IKEA's goals of sustainability and environmental design are central to its business strategy. It has launched a new sustainability plan to take the company through to 2015. This will combine social, environmental and economic issues.
IKEA uses SWOT analysis to help it reach its objectives. This is a strategic planning tool. It helps the business to focus on key issues. SWOT is the first stage of planning and looks at the Strengths, Weaknesses, Opportunities and Threats involved in a project or business venture.
Strengths and weaknesses are internal aspects. This means that they are within the control of the business. They may refer to aspects of marketing, finance, manufacturing or organisation. Opportunities and threats are external factors. This means that they are outside the control of the business. These may include the environment, the economic situation, social changes or technological advances, such as the internet.[pic]
A business can create opportunities and counter threats by making the most of its strengths and addressing its weaknesses. For example, one of IKEA's key strengths is its strategic aim to use no more material than necessary in the production of each item. In addition, it develops its product plans to increase its use of waste or recycled materials.
• One particular table, the NORDEN table, uses knotty birch wood. The knots in this wood usually mean it is rejected by other retailers and manufacturers as unsuitable for use. However, IKEA has made the knots part of its design feature. • OGLA chairs are made using wood waste from saw mills and LACK tables use a 'sandwich' of stiff card between wood sheets to reduce the amount of solid wood needed.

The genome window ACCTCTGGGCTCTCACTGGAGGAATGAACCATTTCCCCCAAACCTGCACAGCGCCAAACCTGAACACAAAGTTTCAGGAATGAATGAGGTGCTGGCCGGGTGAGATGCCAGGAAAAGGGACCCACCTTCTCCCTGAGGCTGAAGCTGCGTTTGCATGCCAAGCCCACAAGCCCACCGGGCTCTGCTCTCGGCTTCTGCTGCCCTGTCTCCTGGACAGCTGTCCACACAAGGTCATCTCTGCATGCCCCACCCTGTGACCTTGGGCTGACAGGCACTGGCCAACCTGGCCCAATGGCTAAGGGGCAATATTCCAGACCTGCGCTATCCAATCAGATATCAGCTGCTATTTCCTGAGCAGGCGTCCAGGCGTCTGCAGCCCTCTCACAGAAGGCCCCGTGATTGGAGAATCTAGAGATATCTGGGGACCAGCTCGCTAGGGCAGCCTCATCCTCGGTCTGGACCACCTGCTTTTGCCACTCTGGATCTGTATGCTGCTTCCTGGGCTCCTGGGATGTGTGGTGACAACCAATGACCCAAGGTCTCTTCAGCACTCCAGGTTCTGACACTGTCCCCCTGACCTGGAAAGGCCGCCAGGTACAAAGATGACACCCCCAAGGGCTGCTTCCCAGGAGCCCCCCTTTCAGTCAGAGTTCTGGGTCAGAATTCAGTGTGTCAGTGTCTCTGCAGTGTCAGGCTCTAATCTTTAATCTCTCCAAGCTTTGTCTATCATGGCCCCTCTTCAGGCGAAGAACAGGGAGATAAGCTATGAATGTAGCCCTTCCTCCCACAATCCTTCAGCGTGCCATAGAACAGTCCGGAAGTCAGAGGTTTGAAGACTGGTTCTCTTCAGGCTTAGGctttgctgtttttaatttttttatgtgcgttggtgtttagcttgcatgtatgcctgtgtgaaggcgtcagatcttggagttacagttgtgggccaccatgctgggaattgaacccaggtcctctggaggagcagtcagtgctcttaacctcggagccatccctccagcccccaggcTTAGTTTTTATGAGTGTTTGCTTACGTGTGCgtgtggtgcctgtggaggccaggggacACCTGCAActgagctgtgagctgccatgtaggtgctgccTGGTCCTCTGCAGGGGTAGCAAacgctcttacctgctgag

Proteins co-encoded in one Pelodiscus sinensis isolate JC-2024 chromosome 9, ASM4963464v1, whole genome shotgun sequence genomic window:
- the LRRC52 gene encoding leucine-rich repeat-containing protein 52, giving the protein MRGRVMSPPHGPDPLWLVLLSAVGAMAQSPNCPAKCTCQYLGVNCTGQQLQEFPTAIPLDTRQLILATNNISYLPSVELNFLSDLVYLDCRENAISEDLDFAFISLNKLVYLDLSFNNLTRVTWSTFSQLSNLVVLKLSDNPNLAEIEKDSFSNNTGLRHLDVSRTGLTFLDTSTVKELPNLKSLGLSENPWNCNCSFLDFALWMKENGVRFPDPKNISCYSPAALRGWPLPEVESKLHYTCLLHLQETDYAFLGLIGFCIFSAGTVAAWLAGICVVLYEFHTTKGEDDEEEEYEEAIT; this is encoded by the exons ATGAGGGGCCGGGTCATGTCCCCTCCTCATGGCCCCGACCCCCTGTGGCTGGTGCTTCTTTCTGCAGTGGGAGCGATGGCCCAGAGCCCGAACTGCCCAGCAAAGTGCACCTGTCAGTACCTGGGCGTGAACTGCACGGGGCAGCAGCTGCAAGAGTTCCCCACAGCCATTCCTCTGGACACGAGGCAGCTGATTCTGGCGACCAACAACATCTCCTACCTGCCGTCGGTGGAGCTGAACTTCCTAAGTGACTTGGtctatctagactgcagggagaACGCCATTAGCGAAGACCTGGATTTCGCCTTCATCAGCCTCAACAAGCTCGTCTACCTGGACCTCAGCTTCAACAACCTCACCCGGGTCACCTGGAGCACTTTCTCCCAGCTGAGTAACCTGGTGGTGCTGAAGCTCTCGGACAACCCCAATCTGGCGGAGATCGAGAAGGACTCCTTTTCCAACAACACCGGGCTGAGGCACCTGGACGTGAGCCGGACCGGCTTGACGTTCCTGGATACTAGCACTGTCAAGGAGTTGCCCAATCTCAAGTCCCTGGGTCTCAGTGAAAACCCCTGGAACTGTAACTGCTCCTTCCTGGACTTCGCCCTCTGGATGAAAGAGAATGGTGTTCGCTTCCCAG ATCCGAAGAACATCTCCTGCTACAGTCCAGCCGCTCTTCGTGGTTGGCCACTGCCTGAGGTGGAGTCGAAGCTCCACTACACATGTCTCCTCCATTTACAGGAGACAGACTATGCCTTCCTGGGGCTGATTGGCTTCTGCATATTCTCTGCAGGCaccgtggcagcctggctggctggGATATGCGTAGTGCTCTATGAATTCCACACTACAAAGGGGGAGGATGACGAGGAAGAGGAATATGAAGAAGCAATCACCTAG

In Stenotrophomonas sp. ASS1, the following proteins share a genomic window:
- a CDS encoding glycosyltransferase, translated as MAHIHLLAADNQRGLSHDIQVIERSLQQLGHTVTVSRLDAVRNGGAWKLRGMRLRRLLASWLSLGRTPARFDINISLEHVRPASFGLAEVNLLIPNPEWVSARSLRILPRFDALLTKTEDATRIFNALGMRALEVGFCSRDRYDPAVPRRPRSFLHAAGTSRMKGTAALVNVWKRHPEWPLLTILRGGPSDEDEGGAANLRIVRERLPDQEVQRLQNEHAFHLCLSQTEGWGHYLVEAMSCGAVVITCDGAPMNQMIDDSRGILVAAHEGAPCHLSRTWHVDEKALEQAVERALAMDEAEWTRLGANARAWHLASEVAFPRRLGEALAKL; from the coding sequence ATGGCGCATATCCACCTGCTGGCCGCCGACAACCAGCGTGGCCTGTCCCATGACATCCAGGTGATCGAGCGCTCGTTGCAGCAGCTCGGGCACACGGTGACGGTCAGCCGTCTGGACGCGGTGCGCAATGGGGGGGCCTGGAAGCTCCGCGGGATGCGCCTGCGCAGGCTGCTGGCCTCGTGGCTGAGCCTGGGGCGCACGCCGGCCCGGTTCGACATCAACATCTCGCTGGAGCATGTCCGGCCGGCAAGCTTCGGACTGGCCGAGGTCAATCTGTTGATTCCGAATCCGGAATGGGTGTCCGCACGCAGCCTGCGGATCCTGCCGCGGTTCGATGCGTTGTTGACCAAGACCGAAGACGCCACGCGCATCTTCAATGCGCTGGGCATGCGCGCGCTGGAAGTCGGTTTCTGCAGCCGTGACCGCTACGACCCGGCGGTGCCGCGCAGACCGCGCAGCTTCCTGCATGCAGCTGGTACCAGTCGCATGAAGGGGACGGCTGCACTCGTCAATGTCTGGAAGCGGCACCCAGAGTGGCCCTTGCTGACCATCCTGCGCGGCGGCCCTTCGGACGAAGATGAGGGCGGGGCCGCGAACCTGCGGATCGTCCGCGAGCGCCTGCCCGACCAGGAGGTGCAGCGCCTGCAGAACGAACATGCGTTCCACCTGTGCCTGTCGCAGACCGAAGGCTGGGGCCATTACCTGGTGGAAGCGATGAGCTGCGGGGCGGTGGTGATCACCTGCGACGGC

Strengths could include a company's specialist marketing expertise or its location. They are any aspect of the business that adds value to its product or service. IKEA's strengths include:
• a strong global brand which attracts key consumer groups. It promises the same quality and range worldwide • its vision – 'to create a better everyday life for many people' • a strong concept – based on offering a wide range of well designed, functional products at low prices • a 'democratic design' – reaching an ideal balance between function, quality, design and price. IKEA's 'Cost Consciousness' means that low prices are taken into account when each product is designed from the outset.
These strengths contribute to IKEA being able to attract and retain its customers.
One way IKEA measures its strengths is the use of Key Performance Indicators (KPI). KPIs help IKEA to assess the progress of its vision and long-term goals by setting targets and monitoring progress towards these. An example of one of IKEA's KPIs is the percentage of suppliers that are currently IWAY approved. The IWAY is the IKEA Way of Purchasing Home Furnishing Products. This guideline defines the social and environmental requirements IKEA expects of its suppliers.
IKEA has strengths right through its production processes:
• Increasing use of renewable materials – IKEA improved its overall use from 71% in 2007 to 75% in 2009. • 'Smarter' use of raw materials – IKEA increased the use of recycled or reclaimed waste products in energy production across all stores from 84% in 2007 to 90% in 2009. • Volume commitments – IKEA believes in creating long-term partnerships with its suppliers in order to achieve this. By committing to buying large volumes over a number of years IKEA can negotiate lower prices. This also benefits the suppliers because they enjoy the greater security of having guaranteed orders. • Economies of scale – for instance, bulk buying at cheaper unit costs. • Sourcing materials close to the supply chain to...
Please join StudyMode to read the full document